An optional rear infotainment set-up also features, with a pair of headrest screens and a 1280w surround sound system.

As well as four perfectly chiseled sports seats the FF provides 450 litres of boot space – enough to put some family hatchbacks to shame. The deep seats in the rear can fold independently to increase the boot space to 800 litres.

The central section of the rear seat can also be folded down to accommodate particularly bulky items such as a large golf bag or two pairs of skis.

The FF's cabin also includes 20 litres of smaller storage compartments for the kinds of odds and ends occupants might like to keep close at hand.


Four-wheel drive Ferrari FF

The FF doesn’t feel as insanely ballistic as a 599 GTB in the lower gears, but in third and above it’s mighty, and since 80 per cent of the engine’s 504lb ft of torque is available from 1750rpm, it feels every bit as effortless as a serious GT should.

Consequently the 0-62mph sprint is dispatched in just 3.7sec, and the FF can power on to a top speed of 208mph. More impressively, against the clock the FF accelerates from 0-124mph in 11.0sec, exactly matching Ferrari’s claims for the 599 GTB – despite that car’s superior power-to-weight ratio.

The Ferrari FF can feel remarkably docile for a 651bhp car

In part, this can be explained by the FF’s seven-speed dual clutch gearbox, but also its superior traction.

And in real-world use, on anything but completely dry roads, the FF is likely to be the significantly quicker car. The engine delivers 80 per cent of its torque from as low as 1750rpm, making it remarkably tractable.

While from a refinement perspective the four-wheel drive engages imperceptibly (a tell-tale dash graphic displays when the front axle is being called upon), the effect on the cornering behaviour can be felt.

Through fast corners the FF retains the sense of being rear driven, but in slow to medium-speed bends – just at the point where the FF is about to transition into oversteer – the front drive intervenes and there is a sense that the FF is being pulled as well as pushed.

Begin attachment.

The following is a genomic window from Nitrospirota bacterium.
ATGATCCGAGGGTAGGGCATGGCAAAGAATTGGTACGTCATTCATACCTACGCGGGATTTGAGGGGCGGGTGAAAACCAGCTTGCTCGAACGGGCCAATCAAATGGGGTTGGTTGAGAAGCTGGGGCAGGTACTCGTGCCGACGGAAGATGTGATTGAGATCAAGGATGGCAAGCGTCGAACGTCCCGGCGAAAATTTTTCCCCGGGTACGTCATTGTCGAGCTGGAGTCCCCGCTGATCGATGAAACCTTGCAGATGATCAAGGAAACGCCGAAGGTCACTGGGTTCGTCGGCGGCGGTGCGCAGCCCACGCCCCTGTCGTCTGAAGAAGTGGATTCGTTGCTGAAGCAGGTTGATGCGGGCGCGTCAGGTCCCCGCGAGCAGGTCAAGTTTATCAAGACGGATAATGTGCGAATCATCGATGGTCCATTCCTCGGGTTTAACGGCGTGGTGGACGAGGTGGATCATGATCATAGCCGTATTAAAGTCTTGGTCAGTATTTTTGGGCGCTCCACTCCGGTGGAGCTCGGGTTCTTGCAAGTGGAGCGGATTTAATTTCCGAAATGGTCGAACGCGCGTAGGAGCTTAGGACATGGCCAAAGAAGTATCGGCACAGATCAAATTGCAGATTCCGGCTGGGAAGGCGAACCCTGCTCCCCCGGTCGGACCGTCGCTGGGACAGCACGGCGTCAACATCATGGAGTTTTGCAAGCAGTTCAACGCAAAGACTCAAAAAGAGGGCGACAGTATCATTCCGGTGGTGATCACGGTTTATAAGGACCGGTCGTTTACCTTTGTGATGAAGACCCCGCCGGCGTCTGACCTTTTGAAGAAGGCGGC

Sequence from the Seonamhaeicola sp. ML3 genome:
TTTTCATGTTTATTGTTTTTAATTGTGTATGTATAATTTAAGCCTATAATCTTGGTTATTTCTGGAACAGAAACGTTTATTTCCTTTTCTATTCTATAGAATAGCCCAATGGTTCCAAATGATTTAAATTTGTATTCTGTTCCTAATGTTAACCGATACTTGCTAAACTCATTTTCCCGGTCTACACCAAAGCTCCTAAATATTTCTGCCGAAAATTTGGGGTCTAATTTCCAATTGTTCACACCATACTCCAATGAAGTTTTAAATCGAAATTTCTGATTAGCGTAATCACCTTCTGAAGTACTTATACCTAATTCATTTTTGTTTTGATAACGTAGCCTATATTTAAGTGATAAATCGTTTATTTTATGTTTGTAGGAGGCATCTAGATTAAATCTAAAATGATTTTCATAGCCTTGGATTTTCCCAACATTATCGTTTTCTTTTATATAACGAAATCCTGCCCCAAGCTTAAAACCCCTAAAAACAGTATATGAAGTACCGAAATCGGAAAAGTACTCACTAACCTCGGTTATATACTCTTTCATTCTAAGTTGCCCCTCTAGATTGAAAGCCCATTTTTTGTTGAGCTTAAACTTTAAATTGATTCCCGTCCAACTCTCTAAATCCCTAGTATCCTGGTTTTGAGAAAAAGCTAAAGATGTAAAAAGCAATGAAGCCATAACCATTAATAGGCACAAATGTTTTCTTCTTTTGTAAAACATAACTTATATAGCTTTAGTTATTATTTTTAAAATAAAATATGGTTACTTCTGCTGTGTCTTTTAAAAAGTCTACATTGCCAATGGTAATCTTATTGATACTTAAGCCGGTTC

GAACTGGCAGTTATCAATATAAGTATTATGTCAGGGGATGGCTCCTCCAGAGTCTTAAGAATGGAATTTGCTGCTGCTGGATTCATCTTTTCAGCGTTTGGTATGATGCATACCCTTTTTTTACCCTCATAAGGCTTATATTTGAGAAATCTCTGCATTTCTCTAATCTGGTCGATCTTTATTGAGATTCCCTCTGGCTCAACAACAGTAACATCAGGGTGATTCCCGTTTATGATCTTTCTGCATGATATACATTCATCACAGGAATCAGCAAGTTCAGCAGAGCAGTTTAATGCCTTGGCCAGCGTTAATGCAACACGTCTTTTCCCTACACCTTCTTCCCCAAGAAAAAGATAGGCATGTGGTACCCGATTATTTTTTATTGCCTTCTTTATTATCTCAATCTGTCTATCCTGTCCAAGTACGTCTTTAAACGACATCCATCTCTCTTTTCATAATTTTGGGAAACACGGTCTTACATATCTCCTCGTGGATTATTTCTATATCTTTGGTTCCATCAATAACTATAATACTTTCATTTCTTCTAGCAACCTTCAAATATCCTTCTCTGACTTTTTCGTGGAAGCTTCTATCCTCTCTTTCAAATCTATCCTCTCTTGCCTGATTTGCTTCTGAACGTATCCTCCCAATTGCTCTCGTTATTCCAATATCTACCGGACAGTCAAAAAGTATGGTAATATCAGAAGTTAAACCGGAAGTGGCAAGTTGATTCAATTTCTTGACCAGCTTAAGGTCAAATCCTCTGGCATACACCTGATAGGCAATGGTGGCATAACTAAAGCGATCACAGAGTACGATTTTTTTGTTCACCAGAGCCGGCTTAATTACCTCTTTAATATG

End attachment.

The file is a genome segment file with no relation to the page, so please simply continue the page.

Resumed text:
The result is that, for a 651bhp car, it comes with remarkably little intimidation, just the ability to dispense its performance potential extremely effectively. For a GT car that makes sense, as does the fact that the 4WD system means the FF needn’t be sidelined during the winter.


Ferrari FF hard cornering

From an emotive point of view the addition of all-wheel drive has eroded a little of the interaction often expected with a Ferrari.

Sure, the FF looks and sounds sensational, but sometimes it would be nice to be a little more involved in the job of managing and exploiting what fundamentally feels like a nicely sorted rear-drive chassis.

All-wheel drive has eroded a little of the traditional Ferrari interaction

For such a large car, the FF hides its size and weight impressively well. It can take a while to tune in to the FF’s surprisingly quick steering ratio, but with time the steering becomes almost instinctive – at which point the FF changes direction with very little body roll, beyond the first initial weight transfer (particularly with the adjustable dampers in their firmer setting, achieved by moving the Manettino to Sport).

There are only a few minor issues with the FF. Its normally superb dual-clutch gearbox can occasionally be hesitant at low speed, for one thing.

In auto more, under light throttle openings in traffic, the F1-DCT transmission can intermittently shuffle back and forth between first and second as it tries to balance the engine's output with the necessity to trundle along among slow-moving cars.